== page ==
lawn question

Discussion in 'Random Ramblings' started by heatherindeskies, Aug 31, 2010.

  1. heatherindeskies

    heatherindeskies Chillin' With My Peeps

    May 23, 2010
    SE Minnesota
    I have a country lawn and told my roommate that i didn't want to mow it anymore because even though it is short, it has many seed heads growing in there. He said i should mow it anyway... that grass grows more grass through the root system. I'm thinking if this was totally true, nature wouldn't be providing those seeds each fall. I think I should take advantage of the free seed. I don't care if it gets long and looks bad this fall.
    Anybody have an opinion? other than it's gotta be mowed, I don't know much about lawns.
  2. Miltonchix

    Miltonchix Taking a Break

    Jul 14, 2007
    Milton, Florida
    But you'll also let any weeds go to seed too.
  3. StupidBird

    StupidBird Chillin' With My Peeps

    Apr 8, 2009
    So what comprises your "country lawn"? fescue? Clover? I second the weeds thing, but if its the only green thing in the yard, then...
    Here in Atlanta there's such a variety of lawn grass species. I personally prefer fescue; its dormant in the heat of summer but who wants to mow then anyway? Bermuda is dormant in winter. But I have lots of weeds, it could be classed as a country lawn too. If fescue gets cut too short, it dies and the crabgrass takes over. If it grows too tall, the plants crowd each other out and coverage gets spotty and crabgrass takes over. Since we still drive and park on the front lawn, I still only care that its green. No HOA to worry about.

    But if it gets tall, we get LOTS more rodents. See my thread about dead mice in the truck. [​IMG] So I guess with this argument, how's your pest and predator situation? Seed heads = mouse food?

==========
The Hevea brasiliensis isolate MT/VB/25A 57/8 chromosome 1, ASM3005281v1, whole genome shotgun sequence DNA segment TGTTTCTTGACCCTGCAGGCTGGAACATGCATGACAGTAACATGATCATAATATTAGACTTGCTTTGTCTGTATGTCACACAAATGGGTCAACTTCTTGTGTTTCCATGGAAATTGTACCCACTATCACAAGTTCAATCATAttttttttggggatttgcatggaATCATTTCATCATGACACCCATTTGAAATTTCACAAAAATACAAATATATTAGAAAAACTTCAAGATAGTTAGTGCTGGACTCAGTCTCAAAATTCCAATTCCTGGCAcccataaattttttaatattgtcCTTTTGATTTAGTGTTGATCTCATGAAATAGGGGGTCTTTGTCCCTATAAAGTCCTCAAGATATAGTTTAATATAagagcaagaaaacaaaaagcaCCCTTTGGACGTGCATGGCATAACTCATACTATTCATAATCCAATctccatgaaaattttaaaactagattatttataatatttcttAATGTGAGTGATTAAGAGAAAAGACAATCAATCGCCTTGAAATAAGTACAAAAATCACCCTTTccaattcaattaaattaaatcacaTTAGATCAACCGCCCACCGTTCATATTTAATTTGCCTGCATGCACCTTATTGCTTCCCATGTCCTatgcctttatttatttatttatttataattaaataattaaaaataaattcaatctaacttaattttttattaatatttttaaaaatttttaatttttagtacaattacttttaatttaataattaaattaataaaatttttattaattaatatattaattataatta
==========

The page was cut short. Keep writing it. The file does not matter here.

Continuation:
4. Sonoran Silkies

    Sonoran Silkies Flock Mistress

    Jan 4, 2009
    Tempe, Arizona
    Different types of grass do better at different heights. However, in general, a taller height provides more shade for the roots and thus grows better roots. Once you know what kind of grass you have and the recommended heights, you can mow at the taller end to keep it looking neat. Some grass grows more by roots and others more by seed, so it really depends.
  5. Laurajean

    Laurajean Slightly Touched

    Apr 2, 2010
    New Hampshire
    I could care less about perfect manicured lawns. I leave mine to be all natural, no pesticides, no mowing, no killing or pulling weeds. My neighbors' geese help keep it low, and to me, weeds are just flowers that someone decided to call something else. But I'm in the country and I don't care what anyone thinks of it, I do my own thing. [​IMG] Sorry, I guess I'm not much help.
    Last edited: Sep 1, 2010
  6. Muggsmagee

    Muggsmagee Menagerie Mama

    Dec 15, 2009
    Central NY
    Quote:Your roommate is correct. My husband went to school for turf grass management...if he wasn't sleeping, I'd ask him right now...he tells me grass has rhizomes that act as a new plant. You can cut your grass and have more grass come up. Seeds aren't the ONLY way a plant can propagate itself. You can look at it as the seeds can drop, but if your grass roots are "tight" they will not germinate, or will crowd out the roots currently existing. On most golf courses they aerate the turf...they take out finger sized plugs a few inches apart...then topdress the course. This gives air to the roots and also room for the roots to grow.

    There are a number of plants that have more than one way to propagate. Look at strawberries...they have seeds AND runners.

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